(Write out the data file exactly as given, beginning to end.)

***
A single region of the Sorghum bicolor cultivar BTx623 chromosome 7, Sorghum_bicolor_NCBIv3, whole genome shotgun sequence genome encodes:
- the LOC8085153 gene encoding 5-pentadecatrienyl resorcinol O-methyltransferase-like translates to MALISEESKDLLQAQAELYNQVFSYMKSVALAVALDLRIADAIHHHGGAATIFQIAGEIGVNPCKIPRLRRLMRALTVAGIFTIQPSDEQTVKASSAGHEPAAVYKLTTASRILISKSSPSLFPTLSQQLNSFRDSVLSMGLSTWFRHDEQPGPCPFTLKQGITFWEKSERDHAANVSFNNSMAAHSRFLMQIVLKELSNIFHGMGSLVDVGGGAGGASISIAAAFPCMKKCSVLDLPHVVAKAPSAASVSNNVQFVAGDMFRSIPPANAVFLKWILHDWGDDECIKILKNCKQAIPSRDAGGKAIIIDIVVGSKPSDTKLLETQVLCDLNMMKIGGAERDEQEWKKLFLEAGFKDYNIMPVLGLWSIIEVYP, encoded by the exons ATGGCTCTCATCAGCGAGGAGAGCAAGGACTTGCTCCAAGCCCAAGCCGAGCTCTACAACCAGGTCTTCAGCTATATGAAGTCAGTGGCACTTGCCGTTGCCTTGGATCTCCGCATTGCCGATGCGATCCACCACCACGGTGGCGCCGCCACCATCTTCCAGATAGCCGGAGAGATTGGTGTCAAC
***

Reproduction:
A single region of the Sorghum bicolor cultivar BTx623 chromosome 7, Sorghum_bicolor_NCBIv3, whole genome shotgun sequence genome encodes:
- the LOC8085153 gene encoding 5-pentadecatrienyl resorcinol O-methyltransferase-like translates to MALISEESKDLLQAQAELYNQVFSYMKSVALAVALDLRIADAIHHHGGAATIFQIAGEIGVNPCKIPRLRRLMRALTVAGIFTIQPSDEQTVKASSAGHEPAAVYKLTTASRILISKSSPSLFPTLSQQLNSFRDSVLSMGLSTWFRHDEQPGPCPFTLKQGITFWEKSERDHAANVSFNNSMAAHSRFLMQIVLKELSNIFHGMGSLVDVGGGAGGASISIAAAFPCMKKCSVLDLPHVVAKAPSAASVSNNVQFVAGDMFRSIPPANAVFLKWILHDWGDDECIKILKNCKQAIPSRDAGGKAIIIDIVVGSKPSDTKLLETQVLCDLNMMKIGGAERDEQEWKKLFLEAGFKDYNIMPVLGLWSIIEVYP, encoded by the exons ATGGCTCTCATCAGCGAGGAGAGCAAGGACTTGCTCCAAGCCCAAGCCGAGCTCTACAACCAGGTCTTCAGCTATATGAAGTCAGTGGCACTTGCCGTTGCCTTGGATCTCCGCATTGCCGATGCGATCCACCACCACGGTGGCGCCGCCACCATCTTCCAGATAGCCGGAGAGATTGGTGTCAAC